Re~Cycle bikes is helping to empower women in rural Ghana through the use and repair of bicycles.
Girls in many traditional rural areas are less likely to ride a bike than their brothers and are discouraged from riding as women. As adults, the lack of access to affordable transport effects their ability to make an independent living.
Many of Re-Cycle's partners find that a clear majority of their beneficiaries are men and we are working at ways to eliminate this gender imbalance.
With funding and bikes provided by Re-Cycle, the Village Bicycle Project in Ghana has just finished a successful pilot project specifically aimed at getting women riding. Over 450 women in the Brong-Ahafo Region of Ghana have been given basic maintenance and Learn to Ride training, alongside affordable bikes.
Women community organisers promoted the project and this – along with arranging gender-segregated training – encouraged women from the local community to participate and helped overcome some of the cultural barriers that work against female bike ownership in the region.
Suzzy Baah, a trader at a local market, learned to ride and maintain her bike through the project. Suzzy is 27 years old with two children and needs to travel regularly to a local town to buy things for sale at her village. Before she owned a bike she relied on a twice-weekly bus service – which damaged her business because she would often run out of stock. With her bike, she can now visit the market whenever she needs to and her household income has increased.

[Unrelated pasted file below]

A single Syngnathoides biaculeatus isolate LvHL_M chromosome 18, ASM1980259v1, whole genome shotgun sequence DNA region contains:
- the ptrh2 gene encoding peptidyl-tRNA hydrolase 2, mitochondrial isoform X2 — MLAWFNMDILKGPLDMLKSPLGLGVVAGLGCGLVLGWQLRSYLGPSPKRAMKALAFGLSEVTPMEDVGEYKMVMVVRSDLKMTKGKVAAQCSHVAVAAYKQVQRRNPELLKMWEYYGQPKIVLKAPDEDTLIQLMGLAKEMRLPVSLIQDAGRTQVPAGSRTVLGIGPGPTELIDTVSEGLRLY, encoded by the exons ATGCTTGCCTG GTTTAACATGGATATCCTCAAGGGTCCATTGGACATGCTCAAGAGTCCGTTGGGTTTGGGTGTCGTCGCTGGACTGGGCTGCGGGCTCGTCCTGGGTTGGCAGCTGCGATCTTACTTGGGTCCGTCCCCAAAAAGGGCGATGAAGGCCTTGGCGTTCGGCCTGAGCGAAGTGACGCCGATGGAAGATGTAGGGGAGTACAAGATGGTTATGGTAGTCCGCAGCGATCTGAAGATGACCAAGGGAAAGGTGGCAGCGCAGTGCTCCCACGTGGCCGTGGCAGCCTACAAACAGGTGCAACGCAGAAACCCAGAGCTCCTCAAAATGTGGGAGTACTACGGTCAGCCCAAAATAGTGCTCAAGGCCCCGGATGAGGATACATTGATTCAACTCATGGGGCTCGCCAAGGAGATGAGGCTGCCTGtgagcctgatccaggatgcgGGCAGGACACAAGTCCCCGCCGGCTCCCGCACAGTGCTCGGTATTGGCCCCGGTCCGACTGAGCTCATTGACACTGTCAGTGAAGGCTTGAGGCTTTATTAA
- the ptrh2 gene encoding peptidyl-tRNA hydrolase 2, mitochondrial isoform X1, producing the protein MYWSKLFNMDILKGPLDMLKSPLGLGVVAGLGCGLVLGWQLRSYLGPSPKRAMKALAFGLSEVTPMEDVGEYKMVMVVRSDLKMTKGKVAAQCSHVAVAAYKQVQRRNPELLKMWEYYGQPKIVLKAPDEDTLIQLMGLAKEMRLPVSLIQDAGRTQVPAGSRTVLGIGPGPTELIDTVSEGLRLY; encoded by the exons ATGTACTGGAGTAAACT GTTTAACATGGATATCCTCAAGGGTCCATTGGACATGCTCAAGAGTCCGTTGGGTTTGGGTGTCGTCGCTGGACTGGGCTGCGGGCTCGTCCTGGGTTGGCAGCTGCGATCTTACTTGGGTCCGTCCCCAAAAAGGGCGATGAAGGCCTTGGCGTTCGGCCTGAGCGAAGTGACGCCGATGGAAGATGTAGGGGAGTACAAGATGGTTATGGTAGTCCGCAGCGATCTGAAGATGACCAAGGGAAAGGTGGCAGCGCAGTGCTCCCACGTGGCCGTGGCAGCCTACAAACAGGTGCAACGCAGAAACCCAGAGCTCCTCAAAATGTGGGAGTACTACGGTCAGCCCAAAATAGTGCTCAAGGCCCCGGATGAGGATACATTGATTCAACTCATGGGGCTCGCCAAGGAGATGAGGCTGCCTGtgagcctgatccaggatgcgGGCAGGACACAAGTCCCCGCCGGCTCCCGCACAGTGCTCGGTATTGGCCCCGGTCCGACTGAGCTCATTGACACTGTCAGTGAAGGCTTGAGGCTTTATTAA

The charity is currently looking for volunteers to help in its Warehouse, which is located just outside Colchester, Essex. Roles include unloading deliveries, preparing bikes for shipping, loading containers, dismantling damaged bikes for spare parts and sorting and packing parts for shipment. More information on these positions can be found here.